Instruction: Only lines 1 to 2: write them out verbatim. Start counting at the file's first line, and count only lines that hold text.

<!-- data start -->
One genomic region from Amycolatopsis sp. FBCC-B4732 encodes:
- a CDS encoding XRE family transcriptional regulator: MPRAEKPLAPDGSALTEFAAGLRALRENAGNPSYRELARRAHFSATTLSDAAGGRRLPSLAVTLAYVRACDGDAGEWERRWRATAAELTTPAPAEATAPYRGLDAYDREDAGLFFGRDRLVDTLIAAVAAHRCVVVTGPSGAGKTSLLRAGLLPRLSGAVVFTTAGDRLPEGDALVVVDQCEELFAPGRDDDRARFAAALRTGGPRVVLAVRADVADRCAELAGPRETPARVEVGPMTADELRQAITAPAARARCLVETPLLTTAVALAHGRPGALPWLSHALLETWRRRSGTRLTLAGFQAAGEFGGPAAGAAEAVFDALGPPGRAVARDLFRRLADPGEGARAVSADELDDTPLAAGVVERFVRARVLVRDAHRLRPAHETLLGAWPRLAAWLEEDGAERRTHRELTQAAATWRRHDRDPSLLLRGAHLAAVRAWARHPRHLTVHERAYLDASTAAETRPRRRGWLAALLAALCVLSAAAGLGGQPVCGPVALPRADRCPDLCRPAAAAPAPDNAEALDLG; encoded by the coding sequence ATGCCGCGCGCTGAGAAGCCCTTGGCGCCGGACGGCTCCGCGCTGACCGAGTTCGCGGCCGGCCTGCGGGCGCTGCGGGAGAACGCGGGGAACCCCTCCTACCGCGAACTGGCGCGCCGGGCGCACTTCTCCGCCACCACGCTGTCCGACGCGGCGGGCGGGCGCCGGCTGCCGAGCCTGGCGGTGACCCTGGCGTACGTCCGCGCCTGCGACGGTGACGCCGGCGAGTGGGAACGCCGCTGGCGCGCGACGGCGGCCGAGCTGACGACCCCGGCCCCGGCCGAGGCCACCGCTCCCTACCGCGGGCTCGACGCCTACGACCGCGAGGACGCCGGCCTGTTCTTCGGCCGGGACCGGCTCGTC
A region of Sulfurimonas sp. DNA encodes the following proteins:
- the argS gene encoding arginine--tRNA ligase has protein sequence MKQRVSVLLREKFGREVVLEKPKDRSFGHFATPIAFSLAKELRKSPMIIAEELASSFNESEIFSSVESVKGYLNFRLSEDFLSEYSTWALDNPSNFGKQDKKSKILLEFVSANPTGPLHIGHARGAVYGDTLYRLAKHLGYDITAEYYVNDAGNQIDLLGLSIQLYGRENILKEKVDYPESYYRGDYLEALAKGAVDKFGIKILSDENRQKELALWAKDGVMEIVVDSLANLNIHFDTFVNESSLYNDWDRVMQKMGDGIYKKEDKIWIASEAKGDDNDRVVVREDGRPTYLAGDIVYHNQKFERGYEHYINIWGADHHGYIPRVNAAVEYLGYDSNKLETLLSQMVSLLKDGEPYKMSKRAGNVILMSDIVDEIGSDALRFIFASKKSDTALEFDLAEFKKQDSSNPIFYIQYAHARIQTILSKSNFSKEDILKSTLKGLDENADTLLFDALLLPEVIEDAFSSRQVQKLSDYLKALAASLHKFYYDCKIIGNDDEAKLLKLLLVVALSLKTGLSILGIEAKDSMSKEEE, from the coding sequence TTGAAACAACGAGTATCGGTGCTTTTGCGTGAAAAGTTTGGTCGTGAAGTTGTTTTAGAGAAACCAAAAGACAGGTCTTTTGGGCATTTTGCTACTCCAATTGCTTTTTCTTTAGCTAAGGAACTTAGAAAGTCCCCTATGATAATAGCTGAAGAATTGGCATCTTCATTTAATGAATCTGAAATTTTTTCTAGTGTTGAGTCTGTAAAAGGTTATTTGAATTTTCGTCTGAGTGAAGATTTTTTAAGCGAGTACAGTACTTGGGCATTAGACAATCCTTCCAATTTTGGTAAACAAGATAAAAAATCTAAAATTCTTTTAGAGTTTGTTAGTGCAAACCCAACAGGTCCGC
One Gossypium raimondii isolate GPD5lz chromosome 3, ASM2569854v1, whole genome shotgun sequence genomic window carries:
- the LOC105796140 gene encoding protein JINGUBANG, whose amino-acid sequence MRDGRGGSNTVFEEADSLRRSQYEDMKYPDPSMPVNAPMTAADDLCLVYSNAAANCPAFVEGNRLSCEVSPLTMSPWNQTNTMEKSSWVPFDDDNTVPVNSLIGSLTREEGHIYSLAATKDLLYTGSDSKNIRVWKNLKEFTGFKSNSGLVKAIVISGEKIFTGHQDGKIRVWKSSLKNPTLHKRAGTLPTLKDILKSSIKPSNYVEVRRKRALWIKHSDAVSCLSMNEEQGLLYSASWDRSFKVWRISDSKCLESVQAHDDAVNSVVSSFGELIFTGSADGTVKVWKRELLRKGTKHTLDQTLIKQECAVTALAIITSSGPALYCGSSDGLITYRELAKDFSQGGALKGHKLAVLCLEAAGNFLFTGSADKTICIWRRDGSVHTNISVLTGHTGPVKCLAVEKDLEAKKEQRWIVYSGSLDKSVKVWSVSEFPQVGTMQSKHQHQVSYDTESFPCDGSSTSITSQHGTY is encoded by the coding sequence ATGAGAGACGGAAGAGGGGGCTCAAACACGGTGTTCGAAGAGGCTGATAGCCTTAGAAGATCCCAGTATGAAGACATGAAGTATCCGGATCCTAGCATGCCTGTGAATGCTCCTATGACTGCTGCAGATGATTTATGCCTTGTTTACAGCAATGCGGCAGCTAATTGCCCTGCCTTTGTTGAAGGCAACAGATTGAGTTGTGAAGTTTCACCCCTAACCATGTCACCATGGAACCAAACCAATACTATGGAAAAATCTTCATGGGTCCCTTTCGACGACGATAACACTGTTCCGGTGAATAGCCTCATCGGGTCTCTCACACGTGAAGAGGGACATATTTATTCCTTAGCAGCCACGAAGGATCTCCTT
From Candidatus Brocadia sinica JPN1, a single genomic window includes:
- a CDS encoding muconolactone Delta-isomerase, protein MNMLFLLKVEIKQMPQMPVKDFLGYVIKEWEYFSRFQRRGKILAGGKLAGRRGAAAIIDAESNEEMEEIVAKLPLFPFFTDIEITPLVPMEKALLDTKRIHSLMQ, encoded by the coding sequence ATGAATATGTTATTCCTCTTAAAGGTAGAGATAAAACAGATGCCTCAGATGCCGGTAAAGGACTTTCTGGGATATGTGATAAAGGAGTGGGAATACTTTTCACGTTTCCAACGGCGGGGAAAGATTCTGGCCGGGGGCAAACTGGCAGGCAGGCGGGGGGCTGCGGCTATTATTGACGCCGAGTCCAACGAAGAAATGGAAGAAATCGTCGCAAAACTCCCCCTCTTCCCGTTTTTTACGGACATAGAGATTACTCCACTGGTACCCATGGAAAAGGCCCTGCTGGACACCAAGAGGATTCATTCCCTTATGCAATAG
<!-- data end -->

One genomic region from Amycolatopsis sp. FBCC-B4732 encodes:
- a CDS encoding XRE family transcriptional regulator: MPRAEKPLAPDGSALTEFAAGLRALRENAGNPSYRELARRAHFSATTLSDAAGGRRLPSLAVTLAYVRACDGDAGEWERRWRATAAELTTPAPAEATAPYRGLDAYDREDAGLFFGRDRLVDTLIAAVAAHRCVVVTGPSGAGKTSLLRAGLLPRLSGAVVFTTAGDRLPEGDALVVVDQCEELFAPGRDDDRARFAAALRTGGPRVVLAVRADVADRCAELAGPRETPARVEVGPMTADELRQAITAPAARARCLVETPLLTTAVALAHGRPGALPWLSHALLETWRRRSGTRLTLAGFQAAGEFGGPAAGAAEAVFDALGPPGRAVARDLFRRLADPGEGARAVSADELDDTPLAAGVVERFVRARVLVRDAHRLRPAHETLLGAWPRLAAWLEEDGAERRTHRELTQAAATWRRHDRDPSLLLRGAHLAAVRAWARHPRHLTVHERAYLDASTAAETRPRRRGWLAALLAALCVLSAAAGLGGQPVCGPVALPRADRCPDLCRPAAAAPAPDNAEALDLG; encoded by the coding sequence ATGCCGCGCGCTGAGAAGCCCTTGGCGCCGGACGGCTCCGCGCTGACCGAGTTCGCGGCCGGCCTGCGGGCGCTGCGGGAGAACGCGGGGAACCCCTCCTACCGCGAACTGGCGCGCCGGGCGCACTTCTCCGCCACCACGCTGTCCGACGCGGCGGGCGGGCGCCGGCTGCCGAGCCTGGCGGTGACCCTGGCGTACGTCCGCGCCTGCGACGGTGACGCCGGCGAGTGGGAACGCCGCTGGCGCGCGACGGCGGCCGAGCTGACGACCCCGGCCCCGGCCGAGGCCACCGCTCCCTACCGCGGGCTCGACGCCTACGACCGCGAGGACGCCGGCCTGTTCTTCGGCCGGGACCGGCTCGTC